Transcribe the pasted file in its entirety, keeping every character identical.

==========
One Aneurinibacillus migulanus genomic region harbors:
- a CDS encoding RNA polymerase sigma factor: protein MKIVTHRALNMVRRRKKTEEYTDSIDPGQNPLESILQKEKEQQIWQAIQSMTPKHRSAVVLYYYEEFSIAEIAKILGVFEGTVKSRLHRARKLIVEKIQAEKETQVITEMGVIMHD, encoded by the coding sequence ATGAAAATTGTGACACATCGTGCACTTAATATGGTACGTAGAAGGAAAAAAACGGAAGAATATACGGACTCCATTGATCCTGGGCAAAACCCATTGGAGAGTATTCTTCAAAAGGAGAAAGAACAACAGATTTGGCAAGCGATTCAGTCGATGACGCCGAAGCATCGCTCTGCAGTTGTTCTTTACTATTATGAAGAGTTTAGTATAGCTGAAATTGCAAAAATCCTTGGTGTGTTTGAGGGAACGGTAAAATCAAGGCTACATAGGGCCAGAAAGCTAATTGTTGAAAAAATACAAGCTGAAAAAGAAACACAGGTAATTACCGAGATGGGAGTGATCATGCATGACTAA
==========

One Aneurinibacillus migulanus genomic region harbors:
- a CDS encoding RNA polymerase sigma factor: protein MKIVTHRALNMVRRRKKTEEYTDSIDPGQNPLESILQKEKEQQIWQAIQSMTPKHRSAVVLYYYEEFSIAEIAKILGVFEGTVKSRLHRARKLIVEKIQAEKETQVITEMGVIMHD, encoded by the coding sequence ATGAAAATTGTGACACATCGTGCACTTAATATGGTACGTAGAAGGAAAAAAACGGAAGAATATACGGACTCCATTGATCCTGGGCAAAACCCATTGGAGAGTATTCTTCAAAAGGAGAAAGAACAACAGATTTGGCAAGCGATTCAGTCGATGACGCCGAAGCATCGCTCTGCAGTTGTTCTTTACTATTATGAAGAGTTTAGTATAGCTGAAATTGCAAAAATCCTTGGTGTGTTTGAGGGAACGGTAAAATCAAGGCTACATAGGGCCAGAAAGCTAATTGTTGAAAAAATACAAGCTGAAAAAGAAACACAGGTAATTACCGAGATGGGAGTGATCATGCATGACTAA